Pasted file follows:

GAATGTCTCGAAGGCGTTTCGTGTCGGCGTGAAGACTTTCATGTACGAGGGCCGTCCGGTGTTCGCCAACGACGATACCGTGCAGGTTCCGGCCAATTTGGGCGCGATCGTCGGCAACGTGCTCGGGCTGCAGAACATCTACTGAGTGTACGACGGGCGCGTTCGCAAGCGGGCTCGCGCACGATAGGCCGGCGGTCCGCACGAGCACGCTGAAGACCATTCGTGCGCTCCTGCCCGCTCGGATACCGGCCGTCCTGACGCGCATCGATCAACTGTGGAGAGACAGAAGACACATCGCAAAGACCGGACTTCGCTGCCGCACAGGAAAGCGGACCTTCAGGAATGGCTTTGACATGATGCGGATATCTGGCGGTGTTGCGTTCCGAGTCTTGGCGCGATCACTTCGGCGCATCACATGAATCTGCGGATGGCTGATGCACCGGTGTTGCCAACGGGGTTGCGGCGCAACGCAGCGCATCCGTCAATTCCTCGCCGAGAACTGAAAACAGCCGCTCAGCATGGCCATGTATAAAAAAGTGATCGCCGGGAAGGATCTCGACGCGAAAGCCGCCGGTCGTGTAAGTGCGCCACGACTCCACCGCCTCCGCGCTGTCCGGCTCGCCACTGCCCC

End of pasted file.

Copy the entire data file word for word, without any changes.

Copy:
GAATGTCTCGAAGGCGTTTCGTGTCGGCGTGAAGACTTTCATGTACGAGGGCCGTCCGGTGTTCGCCAACGACGATACCGTGCAGGTTCCGGCCAATTTGGGCGCGATCGTCGGCAACGTGCTCGGGCTGCAGAACATCTACTGAGTGTACGACGGGCGCGTTCGCAAGCGGGCTCGCGCACGATAGGCCGGCGGTCCGCACGAGCACGCTGAAGACCATTCGTGCGCTCCTGCCCGCTCGGATACCGGCCGTCCTGACGCGCATCGATCAACTGTGGAGAGACAGAAGACACATCGCAAAGACCGGACTTCGCTGCCGCACAGGAAAGCGGACCTTCAGGAATGGCTTTGACATGATGCGGATATCTGGCGGTGTTGCGTTCCGAGTCTTGGCGCGATCACTTCGGCGCATCACATGAATCTGCGGATGGCTGATGCACCGGTGTTGCCAACGGGGTTGCGGCGCAACGCAGCGCATCCGTCAATTCCTCGCCGAGAACTGAAAACAGCCGCTCAGCATGGCCATGTATAAAAAAGTGATCGCCGGGAAGGATCTCGACGCGAAAGCCGCCGGTCGTGTAAGTGCGCCACGACTCCACCGCCTCCGCGCTGTCCGGCTCGCCACTGCCCC